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United States Department of Agriculture

Agricultural Research Service

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Mark Brown
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2217 Wiltshire Road

Kearneysville, WV 25430

Voice: (304) 725-3451 x349


Professional Biographical Information:


Ph.D. in Entomology, Statistics Minor (1981), PennsylvaniaStateUniversity

M.S. in Ecology (1981), PennsylvaniaStateUniversity

M.S. in Forestry (1977), University of Idaho

B.S.F. with Highest Honors and Highest Distinction (1975), University of Maine


1985-present; Research Entomologist, Appalachian Fruit Research Station

1982-1985; Adjunct Assistant Professor, West VirginiaUniversity, Appalachian Fruit Research Station

1981-1982; Research Associate, MississippiStateUniversity


Research Objective:

The objective of my research is to develop sustainable insect pest management methods for apple and peach, thus leading to a reduction in the use of chemical insecticides.  Modification of orchard management practices to make orchards more attractive to natural control organisms the environment is the primary thrust of my research program for increasing biological control.  The implementation of this type of conservation biological control will require input from all other disciplines involved in orchard management; the scientific staff at the Appalachian Fruit Research Station provides this diversity of disciplines needed to modify orchard management. An orchard relying on conservation biological control for pest management must be more attractive to beneficial species by offering them food and shelter. The orchard environment must also be made to be less harmful to the beneficial species, requiring fewer insecticides and those that are used to be more specific to the pest. I am using flowering companion plants in the orchard to provide shelter and food in the form of nectar and pollen to attract insect predators and parasitoids. We have shown that fruit from an orchard with companion plants and reduced insecticide use is of equal quality to fruit from conventionally managed (using insecticides) orchards.  Another method of providing food resources for biological control is through the addition of peach trees that produce large amounts of extrafloral nectar.  A grant from CSREES is facilitating a collaborative project with Dr. Clarissa Mathews, Institute for Environmental Studies, ShepherdUniversity, to further investigate the interactions between peach extrafloral nectar and biological control.  A project in collaboration with Dr. Thomas Tworkoski has also shown that the application of compost mulch underneath orchard trees increases the biological control of several insect pests.  Current research is aimed at developing orchard planting designs that maximize biological control of arthropod pests while maintaining current levels of fruit production.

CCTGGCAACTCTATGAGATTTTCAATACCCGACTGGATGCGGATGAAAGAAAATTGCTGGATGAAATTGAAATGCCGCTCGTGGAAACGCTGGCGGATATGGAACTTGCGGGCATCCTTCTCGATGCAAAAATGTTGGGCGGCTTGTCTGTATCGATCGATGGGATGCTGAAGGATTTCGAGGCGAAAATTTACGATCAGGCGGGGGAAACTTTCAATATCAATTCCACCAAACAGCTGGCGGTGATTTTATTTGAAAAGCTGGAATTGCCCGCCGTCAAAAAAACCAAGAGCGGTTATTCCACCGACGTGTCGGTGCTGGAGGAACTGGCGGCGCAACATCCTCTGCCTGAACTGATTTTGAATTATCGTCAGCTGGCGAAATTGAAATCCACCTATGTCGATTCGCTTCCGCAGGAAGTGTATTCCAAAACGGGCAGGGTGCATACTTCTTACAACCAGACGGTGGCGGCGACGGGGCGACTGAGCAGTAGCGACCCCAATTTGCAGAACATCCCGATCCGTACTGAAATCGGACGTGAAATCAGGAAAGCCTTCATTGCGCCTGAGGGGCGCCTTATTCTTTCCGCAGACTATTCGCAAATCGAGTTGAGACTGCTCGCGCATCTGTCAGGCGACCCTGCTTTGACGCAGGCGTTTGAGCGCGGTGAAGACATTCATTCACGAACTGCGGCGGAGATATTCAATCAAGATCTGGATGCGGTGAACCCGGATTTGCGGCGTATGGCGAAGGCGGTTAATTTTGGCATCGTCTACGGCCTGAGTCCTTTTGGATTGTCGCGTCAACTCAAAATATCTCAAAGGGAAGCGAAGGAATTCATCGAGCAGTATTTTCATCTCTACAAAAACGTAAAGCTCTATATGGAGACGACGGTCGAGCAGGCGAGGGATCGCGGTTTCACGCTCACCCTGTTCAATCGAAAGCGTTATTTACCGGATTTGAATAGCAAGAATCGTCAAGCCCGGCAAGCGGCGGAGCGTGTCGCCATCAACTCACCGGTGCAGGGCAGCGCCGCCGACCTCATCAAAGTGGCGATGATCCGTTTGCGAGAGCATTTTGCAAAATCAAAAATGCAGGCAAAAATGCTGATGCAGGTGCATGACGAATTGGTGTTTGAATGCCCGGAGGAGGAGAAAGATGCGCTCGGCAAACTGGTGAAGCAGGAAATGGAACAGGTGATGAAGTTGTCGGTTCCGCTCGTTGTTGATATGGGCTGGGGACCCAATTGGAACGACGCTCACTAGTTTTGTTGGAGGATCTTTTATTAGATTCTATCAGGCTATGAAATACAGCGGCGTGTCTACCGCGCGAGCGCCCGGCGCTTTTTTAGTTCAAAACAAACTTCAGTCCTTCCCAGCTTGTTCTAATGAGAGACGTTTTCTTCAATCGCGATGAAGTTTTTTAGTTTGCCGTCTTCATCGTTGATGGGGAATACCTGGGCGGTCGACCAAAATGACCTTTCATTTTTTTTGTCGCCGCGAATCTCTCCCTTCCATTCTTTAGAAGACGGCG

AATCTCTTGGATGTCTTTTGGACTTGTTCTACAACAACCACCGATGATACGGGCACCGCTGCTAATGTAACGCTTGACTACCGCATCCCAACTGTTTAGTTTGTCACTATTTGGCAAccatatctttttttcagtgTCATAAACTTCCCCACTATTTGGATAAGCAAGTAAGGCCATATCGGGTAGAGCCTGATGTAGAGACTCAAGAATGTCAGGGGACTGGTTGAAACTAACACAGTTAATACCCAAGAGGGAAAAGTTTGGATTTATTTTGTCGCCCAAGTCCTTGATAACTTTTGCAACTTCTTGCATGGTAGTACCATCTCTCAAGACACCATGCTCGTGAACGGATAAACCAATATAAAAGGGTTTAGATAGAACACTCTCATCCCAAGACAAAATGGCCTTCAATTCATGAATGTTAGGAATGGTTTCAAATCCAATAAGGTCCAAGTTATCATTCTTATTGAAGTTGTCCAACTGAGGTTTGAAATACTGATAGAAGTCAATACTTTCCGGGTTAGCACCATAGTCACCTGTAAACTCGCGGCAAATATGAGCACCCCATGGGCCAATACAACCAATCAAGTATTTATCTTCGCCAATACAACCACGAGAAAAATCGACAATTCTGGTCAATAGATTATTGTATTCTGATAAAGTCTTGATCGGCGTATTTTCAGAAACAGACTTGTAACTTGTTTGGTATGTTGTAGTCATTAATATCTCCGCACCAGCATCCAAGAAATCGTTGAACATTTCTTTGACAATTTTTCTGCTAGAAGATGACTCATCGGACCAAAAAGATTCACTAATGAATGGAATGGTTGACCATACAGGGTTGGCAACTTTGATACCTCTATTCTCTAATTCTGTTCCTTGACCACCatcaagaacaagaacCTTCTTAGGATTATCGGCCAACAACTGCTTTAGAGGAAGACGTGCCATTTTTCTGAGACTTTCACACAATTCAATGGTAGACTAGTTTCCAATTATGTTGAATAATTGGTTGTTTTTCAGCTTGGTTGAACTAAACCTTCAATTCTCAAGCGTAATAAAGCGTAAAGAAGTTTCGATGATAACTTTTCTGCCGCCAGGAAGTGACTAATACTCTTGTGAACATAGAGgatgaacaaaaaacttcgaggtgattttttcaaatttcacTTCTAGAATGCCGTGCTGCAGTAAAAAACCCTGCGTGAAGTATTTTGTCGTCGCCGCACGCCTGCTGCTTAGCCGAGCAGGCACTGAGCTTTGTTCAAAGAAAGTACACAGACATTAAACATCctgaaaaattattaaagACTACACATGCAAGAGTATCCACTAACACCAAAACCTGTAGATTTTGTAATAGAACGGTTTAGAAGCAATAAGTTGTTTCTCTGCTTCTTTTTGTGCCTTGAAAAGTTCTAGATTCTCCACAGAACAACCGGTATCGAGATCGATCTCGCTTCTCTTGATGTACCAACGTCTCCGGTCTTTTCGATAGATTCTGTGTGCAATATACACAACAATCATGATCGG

Woolly apple aphid. Research on the woolly apple aphid showed that the currently used threshold for control of this aphid is too high in the mid-Atlantic region and significant reduction in apple yield is being caused by low population densities feeding on apple tree roots.  Woolly apple aphid feeding reduces apple tree productivity by disrupting the water flow through the roots and by altering nitrogen allocation within the tree.  Work is continuing on the woolly apple aphid through cooperation with the Dr. Gennaro Fazio, Plant Genetic Resources Unit, ARS, Geneva, NY, to identify apple rootstock resistant to woolly apple aphid feeding.  

Spirea aphid.  Research on aphids on apple showed that the spirea aphid had replaced apple aphid as the dominant aphid on apple during the summer. Research on the ecological interactions between these species demonstrated how the spirea aphid was able to dominate apple orchards and led to revised recommendations for managing aphids. Biological control of spirea aphids was found to be adequate in apple orchards if insecticides that are toxic to aphid predators were not used. Biological control of aphids increased when the exotic Asian lady beetle (Harmonia axyridis) became the dominant predator of aphids on apple.

Stink bugs.  Damage caused by stink bug feeding on apples in late summer and fall is similar to the physiological disorder called cork spot.  The damage caused by stink bugs has been characterized and several apple cultivars have been evaluated for different levels of susceptibility to injury.  Research is continuing to develop methods to manage stink bugs and their damage through environmentally save methods.

Last Modified: 8/11/2016
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